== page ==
5,000-year-old Neolithic relics discovered in SW China
Dozens of cultural relics, dating back up to 5,000 years, have been unearthed in southwest China's Sichuan Province. 
The excavation started in October and led to 122 major discoveries including 15 structural remains, 93 ash pits and eight tombs, with a total coverage of 800 square meters, at the Guijiabao relic sites in Yanyuan County, according to Chengdu Cultural Relics and Archaeology Research Institute. 
The unearthed potteries /Chengdu.cn Photo

The unearthed potteries /Chengdu.cn Photo

Many exquisite stone wares and potteries were also unearthed. 
"Some remains of grains such as corns, rice and wheat, as well as animals such as pigs, chickens and deer were also discovered, which means that ancient residents could have created both agricultural and fishing economies at the time," said Zhou Zhiqing, a researcher with the institute.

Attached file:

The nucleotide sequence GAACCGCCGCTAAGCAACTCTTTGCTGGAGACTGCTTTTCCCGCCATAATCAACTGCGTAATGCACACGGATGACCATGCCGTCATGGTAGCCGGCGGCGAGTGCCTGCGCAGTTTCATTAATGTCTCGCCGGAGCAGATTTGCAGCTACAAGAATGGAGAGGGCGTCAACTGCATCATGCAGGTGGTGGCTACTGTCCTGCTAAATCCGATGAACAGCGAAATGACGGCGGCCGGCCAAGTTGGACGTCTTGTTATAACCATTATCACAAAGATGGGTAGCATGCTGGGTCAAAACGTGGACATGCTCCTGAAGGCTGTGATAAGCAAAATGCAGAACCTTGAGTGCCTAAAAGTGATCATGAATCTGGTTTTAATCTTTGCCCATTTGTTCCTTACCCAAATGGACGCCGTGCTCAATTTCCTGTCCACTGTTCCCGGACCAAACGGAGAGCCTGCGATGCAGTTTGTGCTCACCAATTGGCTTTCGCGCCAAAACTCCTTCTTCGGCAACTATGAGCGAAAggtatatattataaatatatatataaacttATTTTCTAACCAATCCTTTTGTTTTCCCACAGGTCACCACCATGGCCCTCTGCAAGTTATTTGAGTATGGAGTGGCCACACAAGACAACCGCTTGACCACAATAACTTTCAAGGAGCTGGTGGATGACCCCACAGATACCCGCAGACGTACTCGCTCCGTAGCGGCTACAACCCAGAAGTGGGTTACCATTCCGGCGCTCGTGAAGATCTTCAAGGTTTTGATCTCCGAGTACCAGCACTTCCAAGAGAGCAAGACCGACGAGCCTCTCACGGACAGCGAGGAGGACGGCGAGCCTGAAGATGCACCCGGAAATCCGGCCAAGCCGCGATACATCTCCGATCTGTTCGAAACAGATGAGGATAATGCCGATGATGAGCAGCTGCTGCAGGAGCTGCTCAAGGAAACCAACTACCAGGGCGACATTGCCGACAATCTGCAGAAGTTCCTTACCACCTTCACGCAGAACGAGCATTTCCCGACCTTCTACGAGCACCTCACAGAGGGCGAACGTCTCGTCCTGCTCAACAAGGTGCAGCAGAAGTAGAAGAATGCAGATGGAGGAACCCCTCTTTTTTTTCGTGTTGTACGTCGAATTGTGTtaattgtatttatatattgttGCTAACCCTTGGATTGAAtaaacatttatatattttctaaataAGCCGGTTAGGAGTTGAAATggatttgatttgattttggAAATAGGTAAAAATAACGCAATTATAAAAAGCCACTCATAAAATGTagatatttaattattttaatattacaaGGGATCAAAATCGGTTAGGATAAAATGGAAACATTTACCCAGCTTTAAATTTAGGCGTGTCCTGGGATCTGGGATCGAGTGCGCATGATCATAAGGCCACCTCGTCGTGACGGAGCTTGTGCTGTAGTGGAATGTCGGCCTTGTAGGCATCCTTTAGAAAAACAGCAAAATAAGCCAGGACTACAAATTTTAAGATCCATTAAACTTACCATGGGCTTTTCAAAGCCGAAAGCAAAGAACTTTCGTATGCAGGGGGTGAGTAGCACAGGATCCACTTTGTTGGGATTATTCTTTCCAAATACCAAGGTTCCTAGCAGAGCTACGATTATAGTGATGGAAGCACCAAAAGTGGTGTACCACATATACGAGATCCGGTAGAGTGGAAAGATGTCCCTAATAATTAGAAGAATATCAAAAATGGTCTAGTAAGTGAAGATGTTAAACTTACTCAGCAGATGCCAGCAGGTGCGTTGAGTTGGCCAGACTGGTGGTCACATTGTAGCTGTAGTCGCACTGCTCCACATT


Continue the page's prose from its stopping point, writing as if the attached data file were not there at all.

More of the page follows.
The unearthed arrowhead in different shapes and sizes /Chengdu.cn Photo

The unearthed arrowhead in different shapes and sizes /Chengdu.cn Photo

The Yanyuan basin, located at the eastern border area of the Qinghai-Tibet Plateau, has been an important part of the cultural corridor connecting northwest and southwest China. 
Zhou said the new discovery had traced the history of the basin back to the Neolithic period. The relics has sophisticated cultural connotations, related to both the Neolithic culture of the northwest and the southwest, meaning the two regions had communication with each other as early as 5,000 years ago. 
Source(s): Xinhua News Agency